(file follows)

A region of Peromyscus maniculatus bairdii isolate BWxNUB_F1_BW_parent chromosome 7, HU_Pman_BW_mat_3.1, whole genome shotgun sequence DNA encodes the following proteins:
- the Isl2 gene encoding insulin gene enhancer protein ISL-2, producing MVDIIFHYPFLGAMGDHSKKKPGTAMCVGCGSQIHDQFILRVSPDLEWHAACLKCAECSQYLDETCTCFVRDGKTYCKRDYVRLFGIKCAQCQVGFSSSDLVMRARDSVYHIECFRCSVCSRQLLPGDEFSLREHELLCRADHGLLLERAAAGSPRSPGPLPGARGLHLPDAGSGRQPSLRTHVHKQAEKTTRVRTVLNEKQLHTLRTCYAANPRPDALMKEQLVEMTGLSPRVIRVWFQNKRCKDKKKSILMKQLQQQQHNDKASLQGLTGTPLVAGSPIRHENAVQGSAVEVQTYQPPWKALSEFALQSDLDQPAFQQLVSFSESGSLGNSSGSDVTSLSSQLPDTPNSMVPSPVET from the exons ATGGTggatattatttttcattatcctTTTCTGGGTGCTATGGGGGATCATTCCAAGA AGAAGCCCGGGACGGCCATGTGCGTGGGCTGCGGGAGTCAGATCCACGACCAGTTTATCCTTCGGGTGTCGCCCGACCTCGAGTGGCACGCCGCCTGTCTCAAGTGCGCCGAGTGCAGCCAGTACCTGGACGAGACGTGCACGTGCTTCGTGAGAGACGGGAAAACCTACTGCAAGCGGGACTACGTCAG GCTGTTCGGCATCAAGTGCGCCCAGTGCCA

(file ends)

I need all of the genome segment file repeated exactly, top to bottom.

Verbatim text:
A region of Peromyscus maniculatus bairdii isolate BWxNUB_F1_BW_parent chromosome 7, HU_Pman_BW_mat_3.1, whole genome shotgun sequence DNA encodes the following proteins:
- the Isl2 gene encoding insulin gene enhancer protein ISL-2, producing MVDIIFHYPFLGAMGDHSKKKPGTAMCVGCGSQIHDQFILRVSPDLEWHAACLKCAECSQYLDETCTCFVRDGKTYCKRDYVRLFGIKCAQCQVGFSSSDLVMRARDSVYHIECFRCSVCSRQLLPGDEFSLREHELLCRADHGLLLERAAAGSPRSPGPLPGARGLHLPDAGSGRQPSLRTHVHKQAEKTTRVRTVLNEKQLHTLRTCYAANPRPDALMKEQLVEMTGLSPRVIRVWFQNKRCKDKKKSILMKQLQQQQHNDKASLQGLTGTPLVAGSPIRHENAVQGSAVEVQTYQPPWKALSEFALQSDLDQPAFQQLVSFSESGSLGNSSGSDVTSLSSQLPDTPNSMVPSPVET from the exons ATGGTggatattatttttcattatcctTTTCTGGGTGCTATGGGGGATCATTCCAAGA AGAAGCCCGGGACGGCCATGTGCGTGGGCTGCGGGAGTCAGATCCACGACCAGTTTATCCTTCGGGTGTCGCCCGACCTCGAGTGGCACGCCGCCTGTCTCAAGTGCGCCGAGTGCAGCCAGTACCTGGACGAGACGTGCACGTGCTTCGTGAGAGACGGGAAAACCTACTGCAAGCGGGACTACGTCAG GCTGTTCGGCATCAAGTGCGCCCAGTGCCA